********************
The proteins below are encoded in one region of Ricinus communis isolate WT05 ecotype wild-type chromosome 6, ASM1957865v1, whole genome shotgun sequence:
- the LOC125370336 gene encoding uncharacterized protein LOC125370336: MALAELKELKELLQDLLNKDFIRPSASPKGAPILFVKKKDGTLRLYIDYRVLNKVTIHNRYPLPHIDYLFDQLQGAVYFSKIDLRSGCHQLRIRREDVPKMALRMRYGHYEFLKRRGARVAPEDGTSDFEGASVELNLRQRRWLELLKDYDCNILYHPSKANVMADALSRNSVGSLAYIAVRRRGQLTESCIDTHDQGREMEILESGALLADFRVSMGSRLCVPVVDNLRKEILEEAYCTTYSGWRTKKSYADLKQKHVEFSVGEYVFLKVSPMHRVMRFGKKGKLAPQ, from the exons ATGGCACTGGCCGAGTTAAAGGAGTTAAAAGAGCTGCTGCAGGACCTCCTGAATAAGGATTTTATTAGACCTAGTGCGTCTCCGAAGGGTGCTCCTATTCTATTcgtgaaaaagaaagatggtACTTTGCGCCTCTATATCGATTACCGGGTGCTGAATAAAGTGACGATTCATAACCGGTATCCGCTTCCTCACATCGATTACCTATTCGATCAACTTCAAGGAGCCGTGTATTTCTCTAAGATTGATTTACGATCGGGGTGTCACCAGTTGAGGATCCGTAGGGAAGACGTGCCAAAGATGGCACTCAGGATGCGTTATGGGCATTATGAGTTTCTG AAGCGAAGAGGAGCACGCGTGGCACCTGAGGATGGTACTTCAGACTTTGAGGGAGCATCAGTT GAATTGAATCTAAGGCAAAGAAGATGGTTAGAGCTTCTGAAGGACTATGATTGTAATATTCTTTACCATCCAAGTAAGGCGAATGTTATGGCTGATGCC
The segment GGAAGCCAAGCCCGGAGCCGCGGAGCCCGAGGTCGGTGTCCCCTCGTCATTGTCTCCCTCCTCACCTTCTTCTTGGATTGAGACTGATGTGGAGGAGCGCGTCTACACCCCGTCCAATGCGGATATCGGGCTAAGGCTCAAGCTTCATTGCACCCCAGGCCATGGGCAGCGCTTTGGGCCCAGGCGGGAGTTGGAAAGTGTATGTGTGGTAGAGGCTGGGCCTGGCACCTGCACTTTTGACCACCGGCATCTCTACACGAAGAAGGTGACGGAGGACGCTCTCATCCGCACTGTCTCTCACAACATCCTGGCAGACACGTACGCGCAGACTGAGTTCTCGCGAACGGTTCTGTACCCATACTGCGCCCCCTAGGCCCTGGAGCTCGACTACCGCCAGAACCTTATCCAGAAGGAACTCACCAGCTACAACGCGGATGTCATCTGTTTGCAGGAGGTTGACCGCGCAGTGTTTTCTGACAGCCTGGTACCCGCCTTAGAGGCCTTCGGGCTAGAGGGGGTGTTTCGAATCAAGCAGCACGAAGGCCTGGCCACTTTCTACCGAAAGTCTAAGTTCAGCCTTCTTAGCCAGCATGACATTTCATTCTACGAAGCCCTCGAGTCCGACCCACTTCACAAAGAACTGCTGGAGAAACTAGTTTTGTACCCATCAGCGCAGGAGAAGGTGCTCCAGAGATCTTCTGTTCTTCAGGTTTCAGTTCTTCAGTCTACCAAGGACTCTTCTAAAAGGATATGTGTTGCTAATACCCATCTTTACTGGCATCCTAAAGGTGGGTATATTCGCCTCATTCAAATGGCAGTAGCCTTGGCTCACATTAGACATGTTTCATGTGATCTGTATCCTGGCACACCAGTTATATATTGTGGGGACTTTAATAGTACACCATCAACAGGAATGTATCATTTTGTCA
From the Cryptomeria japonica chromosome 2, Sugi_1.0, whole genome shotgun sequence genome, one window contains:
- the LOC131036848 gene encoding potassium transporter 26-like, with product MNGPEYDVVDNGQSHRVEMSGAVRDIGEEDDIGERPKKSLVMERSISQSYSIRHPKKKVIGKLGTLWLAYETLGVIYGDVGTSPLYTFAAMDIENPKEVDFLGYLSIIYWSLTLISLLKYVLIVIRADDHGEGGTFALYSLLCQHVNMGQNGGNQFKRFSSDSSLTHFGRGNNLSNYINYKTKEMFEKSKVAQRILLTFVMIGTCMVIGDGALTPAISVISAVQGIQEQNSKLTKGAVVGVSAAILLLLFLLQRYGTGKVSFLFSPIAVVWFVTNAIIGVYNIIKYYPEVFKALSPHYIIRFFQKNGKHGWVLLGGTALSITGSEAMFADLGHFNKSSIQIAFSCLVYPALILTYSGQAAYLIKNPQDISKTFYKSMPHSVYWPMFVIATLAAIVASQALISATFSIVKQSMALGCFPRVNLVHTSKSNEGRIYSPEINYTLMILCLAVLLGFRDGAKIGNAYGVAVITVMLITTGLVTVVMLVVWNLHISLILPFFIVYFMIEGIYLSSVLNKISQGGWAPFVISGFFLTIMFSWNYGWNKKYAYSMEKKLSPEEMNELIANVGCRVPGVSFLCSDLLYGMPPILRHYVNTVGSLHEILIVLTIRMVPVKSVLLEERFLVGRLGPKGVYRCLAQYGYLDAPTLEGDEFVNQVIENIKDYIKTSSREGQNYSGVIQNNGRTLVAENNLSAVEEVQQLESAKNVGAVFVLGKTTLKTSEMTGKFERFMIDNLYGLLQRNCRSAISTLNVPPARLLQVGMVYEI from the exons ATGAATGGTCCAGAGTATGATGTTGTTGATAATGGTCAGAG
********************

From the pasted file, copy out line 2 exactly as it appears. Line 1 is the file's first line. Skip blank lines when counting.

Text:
- the LOC125370336 gene encoding uncharacterized protein LOC125370336: MALAELKELKELLQDLLNKDFIRPSASPKGAPILFVKKKDGTLRLYIDYRVLNKVTIHNRYPLPHIDYLFDQLQGAVYFSKIDLRSGCHQLRIRREDVPKMALRMRYGHYEFLKRRGARVAPEDGTSDFEGASVELNLRQRRWLELLKDYDCNILYHPSKANVMADALSRNSVGSLAYIAVRRRGQLTESCIDTHDQGREMEILESGALLADFRVSMGSRLCVPVVDNLRKEILEEAYCTTYSGWRTKKSYADLKQKHVEFSVGEYVFLKVSPMHRVMRFGKKGKLAPQ, from the exons ATGGCACTGGCCGAGTTAAAGGAGTTAAAAGAGCTGCTGCAGGACCTCCTGAATAAGGATTTTATTAGACCTAGTGCGTCTCCGAAGGGTGCTCCTATTCTATTcgtgaaaaagaaagatggtACTTTGCGCCTCTATATCGATTACCGGGTGCTGAATAAAGTGACGATTCATAACCGGTATCCGCTTCCTCACATCGATTACCTATTCGATCAACTTCAAGGAGCCGTGTATTTCTCTAAGATTGATTTACGATCGGGGTGTCACCAGTTGAGGATCCGTAGGGAAGACGTGCCAAAGATGGCACTCAGGATGCGTTATGGGCATTATGAGTTTCTG AAGCGAAGAGGAGCACGCGTGGCACCTGAGGATGGTACTTCAGACTTTGAGGGAGCATCAGTT GAATTGAATCTAAGGCAAAGAAGATGGTTAGAGCTTCTGAAGGACTATGATTGTAATATTCTTTACCATCCAAGTAAGGCGAATGTTATGGCTGATGCC